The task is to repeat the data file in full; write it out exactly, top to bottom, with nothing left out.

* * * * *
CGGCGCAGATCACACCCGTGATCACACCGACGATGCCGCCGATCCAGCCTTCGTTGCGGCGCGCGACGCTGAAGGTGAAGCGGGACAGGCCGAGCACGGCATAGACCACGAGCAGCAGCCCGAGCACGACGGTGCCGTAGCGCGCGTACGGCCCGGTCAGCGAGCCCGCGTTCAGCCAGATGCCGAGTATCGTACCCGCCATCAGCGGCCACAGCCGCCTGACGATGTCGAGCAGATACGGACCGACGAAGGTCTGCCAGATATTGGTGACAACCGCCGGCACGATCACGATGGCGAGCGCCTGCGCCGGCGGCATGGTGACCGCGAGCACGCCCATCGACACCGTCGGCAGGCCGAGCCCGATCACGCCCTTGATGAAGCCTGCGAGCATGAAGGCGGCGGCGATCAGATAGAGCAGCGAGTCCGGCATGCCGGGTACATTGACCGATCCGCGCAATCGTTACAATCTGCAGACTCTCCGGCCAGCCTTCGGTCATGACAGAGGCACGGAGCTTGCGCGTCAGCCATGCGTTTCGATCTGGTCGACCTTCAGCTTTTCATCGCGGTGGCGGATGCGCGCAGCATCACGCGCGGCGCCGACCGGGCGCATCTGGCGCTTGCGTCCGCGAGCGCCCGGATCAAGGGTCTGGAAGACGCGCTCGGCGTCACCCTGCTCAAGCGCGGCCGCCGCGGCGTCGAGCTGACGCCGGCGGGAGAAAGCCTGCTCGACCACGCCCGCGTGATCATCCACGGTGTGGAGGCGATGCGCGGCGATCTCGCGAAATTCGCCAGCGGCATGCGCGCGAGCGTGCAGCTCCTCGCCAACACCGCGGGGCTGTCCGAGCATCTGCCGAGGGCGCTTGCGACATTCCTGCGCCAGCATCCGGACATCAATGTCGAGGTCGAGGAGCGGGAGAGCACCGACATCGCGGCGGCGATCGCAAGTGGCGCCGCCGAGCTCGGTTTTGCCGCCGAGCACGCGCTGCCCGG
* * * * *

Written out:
CGGCGCAGATCACACCCGTGATCACACCGACGATGCCGCCGATCCAGCCTTCGTTGCGGCGCGCGACGCTGAAGGTGAAGCGGGACAGGCCGAGCACGGCATAGACCACGAGCAGCAGCCCGAGCACGACGGTGCCGTAGCGCGCGTACGGCCCGGTCAGCGAGCCCGCGTTCAGCCAGATGCCGAGTATCGTACCCGCCATCAGCGGCCACAGCCGCCTGACGATGTCGAGCAGATACGGACCGACGAAGGTCTGCCAGATATTGGTGACAACCGCCGGCACGATCACGATGGCGAGCGCCTGCGCCGGCGGCATGGTGACCGCGAGCACGCCCATCGACACCGTCGGCAGGCCGAGCCCGATCACGCCCTTGATGAAGCCTGCGAGCATGAAGGCGGCGGCGATCAGATAGAGCAGCGAGTCCGGCATGCCGGGTACATTGACCGATCCGCGCAATCGTTACAATCTGCAGACTCTCCGGCCAGCCTTCGGTCATGACAGAGGCACGGAGCTTGCGCGTCAGCCATGCGTTTCGATCTGGTCGACCTTCAGCTTTTCATCGCGGTGGCGGATGCGCGCAGCATCACGCGCGGCGCCGACCGGGCGCATCTGGCGCTTGCGTCCGCGAGCGCCCGGATCAAGGGTCTGGAAGACGCGCTCGGCGTCACCCTGCTCAAGCGCGGCCGCCGCGGCGTCGAGCTGACGCCGGCGGGAGAAAGCCTGCTCGACCACGCCCGCGTGATCATCCACGGTGTGGAGGCGATGCGCGGCGATCTCGCGAAATTCGCCAGCGGCATGCGCGCGAGCGTGCAGCTCCTCGCCAACACCGCGGGGCTGTCCGAGCATCTGCCGAGGGCGCTTGCGACATTCCTGCGCCAGCATCCGGACATCAATGTCGAGGTCGAGGAGCGGGAGAGCACCGACATCGCGGCGGCGATCGCAAGTGGCGCCGCCGAGCTCGGTTTTGCCGCCGAGCACGCGCTGCCCGG